Abstract: This essay takes the 50th anniversary of Albert Hirschman’s Exit, Voice and Loyalty: Responses to Decline in Firms, Organizations, and States as an opportunity to revisit this important book. It asks how Exit, Voice, and Loyalty, a book that came out five decades ago as a contribution to development economics, connects to recent debates in economic sociology and how this can help us think about what economic sociology does not attempt to do anymore.
Abstract: Firms’ ability to change foreign operation modes appears highly desirable in an increasingly volatile and unpredictable global environment. We propose and discuss mode flexibility as a management capability, with the aim at curbing the potential downsides of flexibility; in particular, the extra costs of coordination and contracting as well as revenue losses due to diminished partner commitment. We model the balancing and shifting of essential tradeoffs in relation to the two dimensions of mode flexibility – multiplicity and switchability – and highlight modularization and reciprocal use of real options as examples of tradeoff-shifting mechanisms that may improve the cost-benefit balance of mode flexibility.
Abstract: This paper takes a point of departure in a ghost story. Two social workers working in a community house in Copenhagen have both encountered a ghost. The first part of the paper wonders about the kinds of questions that are tempting to ask when listening to a ghost story as well as about how more careful questioning may allow organization studies to learn from ghostly encounters. Listening to what the two social workers have experienced, the paper identifies four sets of questions that the ghostly encounter may offer to organization studies, namely questions about inheritance, what it means to feel at home in an organization, temporality and affect. Thereafter, the paper discusses how organizational inquiries that are attentive to ghostly matters may look like.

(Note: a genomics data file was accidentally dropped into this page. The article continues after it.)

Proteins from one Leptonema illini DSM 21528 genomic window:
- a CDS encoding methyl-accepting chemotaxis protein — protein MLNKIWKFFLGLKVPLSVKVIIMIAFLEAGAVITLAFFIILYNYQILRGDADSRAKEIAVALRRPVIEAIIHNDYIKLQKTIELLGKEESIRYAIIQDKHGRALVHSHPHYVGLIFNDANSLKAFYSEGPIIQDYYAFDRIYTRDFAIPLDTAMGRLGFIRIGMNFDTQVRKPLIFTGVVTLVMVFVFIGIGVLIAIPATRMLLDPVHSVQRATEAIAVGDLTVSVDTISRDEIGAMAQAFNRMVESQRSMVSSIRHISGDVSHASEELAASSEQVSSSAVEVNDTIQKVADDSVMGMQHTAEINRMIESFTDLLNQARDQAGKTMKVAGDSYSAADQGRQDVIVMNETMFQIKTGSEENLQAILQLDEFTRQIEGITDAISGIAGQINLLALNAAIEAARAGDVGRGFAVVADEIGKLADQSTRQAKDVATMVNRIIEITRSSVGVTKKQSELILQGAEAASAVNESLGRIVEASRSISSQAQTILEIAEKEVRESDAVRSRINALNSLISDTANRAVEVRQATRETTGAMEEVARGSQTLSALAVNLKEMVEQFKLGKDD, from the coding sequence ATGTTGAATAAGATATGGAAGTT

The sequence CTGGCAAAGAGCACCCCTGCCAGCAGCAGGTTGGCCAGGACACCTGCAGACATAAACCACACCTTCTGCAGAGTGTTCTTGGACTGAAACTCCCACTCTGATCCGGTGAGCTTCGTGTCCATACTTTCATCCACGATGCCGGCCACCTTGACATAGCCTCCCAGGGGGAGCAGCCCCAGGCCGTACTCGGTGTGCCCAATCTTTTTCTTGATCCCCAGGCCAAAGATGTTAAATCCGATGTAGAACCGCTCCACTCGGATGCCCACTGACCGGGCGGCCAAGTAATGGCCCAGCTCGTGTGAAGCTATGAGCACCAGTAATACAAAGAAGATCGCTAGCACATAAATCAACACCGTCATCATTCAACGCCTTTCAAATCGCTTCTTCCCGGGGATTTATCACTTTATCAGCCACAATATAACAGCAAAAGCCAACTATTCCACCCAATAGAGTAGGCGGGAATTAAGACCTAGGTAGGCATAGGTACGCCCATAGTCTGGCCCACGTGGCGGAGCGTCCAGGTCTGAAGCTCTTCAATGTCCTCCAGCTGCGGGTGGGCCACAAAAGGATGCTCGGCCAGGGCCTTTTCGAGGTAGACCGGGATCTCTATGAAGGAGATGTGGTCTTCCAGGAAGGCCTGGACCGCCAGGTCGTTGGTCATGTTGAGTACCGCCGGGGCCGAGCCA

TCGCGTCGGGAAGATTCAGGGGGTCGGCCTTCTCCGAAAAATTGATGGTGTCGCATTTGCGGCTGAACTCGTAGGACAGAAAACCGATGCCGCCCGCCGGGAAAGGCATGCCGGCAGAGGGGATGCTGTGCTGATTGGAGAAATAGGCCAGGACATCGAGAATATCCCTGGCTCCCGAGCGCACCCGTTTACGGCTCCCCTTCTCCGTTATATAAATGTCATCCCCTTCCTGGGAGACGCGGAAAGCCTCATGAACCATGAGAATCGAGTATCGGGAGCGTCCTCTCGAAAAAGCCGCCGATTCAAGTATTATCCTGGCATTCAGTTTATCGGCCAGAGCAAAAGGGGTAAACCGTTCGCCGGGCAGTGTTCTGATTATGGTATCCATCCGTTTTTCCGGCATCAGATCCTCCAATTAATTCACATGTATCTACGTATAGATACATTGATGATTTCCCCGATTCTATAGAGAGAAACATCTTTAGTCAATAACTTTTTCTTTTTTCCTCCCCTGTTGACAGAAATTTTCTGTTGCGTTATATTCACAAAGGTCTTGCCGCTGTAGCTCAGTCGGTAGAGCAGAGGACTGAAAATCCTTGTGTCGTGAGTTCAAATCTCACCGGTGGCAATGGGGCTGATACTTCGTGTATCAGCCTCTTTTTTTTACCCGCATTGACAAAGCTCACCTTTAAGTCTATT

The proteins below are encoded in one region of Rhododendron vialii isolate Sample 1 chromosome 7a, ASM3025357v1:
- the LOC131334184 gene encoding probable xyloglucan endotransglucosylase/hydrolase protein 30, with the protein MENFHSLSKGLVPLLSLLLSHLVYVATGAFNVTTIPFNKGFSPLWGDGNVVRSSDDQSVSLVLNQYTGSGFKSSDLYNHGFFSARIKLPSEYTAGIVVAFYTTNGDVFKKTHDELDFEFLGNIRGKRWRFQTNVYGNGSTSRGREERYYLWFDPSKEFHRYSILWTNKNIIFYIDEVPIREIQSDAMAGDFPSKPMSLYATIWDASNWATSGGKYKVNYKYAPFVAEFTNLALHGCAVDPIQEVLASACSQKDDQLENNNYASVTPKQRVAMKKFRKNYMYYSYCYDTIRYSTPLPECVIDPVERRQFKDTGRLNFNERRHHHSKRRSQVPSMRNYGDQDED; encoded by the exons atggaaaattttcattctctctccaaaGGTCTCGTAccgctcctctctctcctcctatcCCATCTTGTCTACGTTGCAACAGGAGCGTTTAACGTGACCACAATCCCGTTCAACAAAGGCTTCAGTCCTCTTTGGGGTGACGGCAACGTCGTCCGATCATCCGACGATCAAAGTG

Abstract: This article presents a review of the literature on the United Nations Guiding Principles (UNGPs) for the purpose of situating the UNGPs in the voluntary corporate social responsibility (CSR) infrastructure. We identify four key themes that underlie the debate: (1) a critical assessment of the UNGPs, (2) their application to different sectors, (3) a discussion of how to embed key aspects of the UNGPs into national and regional contexts, and (4) reflections on the role of due diligence. We discuss these themes and outline some practical and theoretical take-away messages. Our review highlights some similarities and differences to the discussion of voluntary initiatives in the field of CSR, especially the UN Global Compact. Our discussion helps to understand how the UNGPs are situated in the voluntary institutional infrastructure for CSR. Finally, we show how the theoretical and practical discourse on the UNGPs can be further advanced.
Abstract: This paper documents a link between bank concentration and markups in nonfinancial sectors. We exploit concentration-increasing bank mergers and variation in banks’ market shares across industries and show that higher credit concentration is associated with higher markups and that high-market-share lenders charge lower loan rates. We argue that this is due to the greater incidence of competing firms sharing common lenders that induce less aggressive product market behavior among their borrowers, thereby internalizing potential adverse effects of higher rates. Consistent with our conjecture, the effect is stronger in industries with competition in strategic substitutes where negative product market externalities are greatest.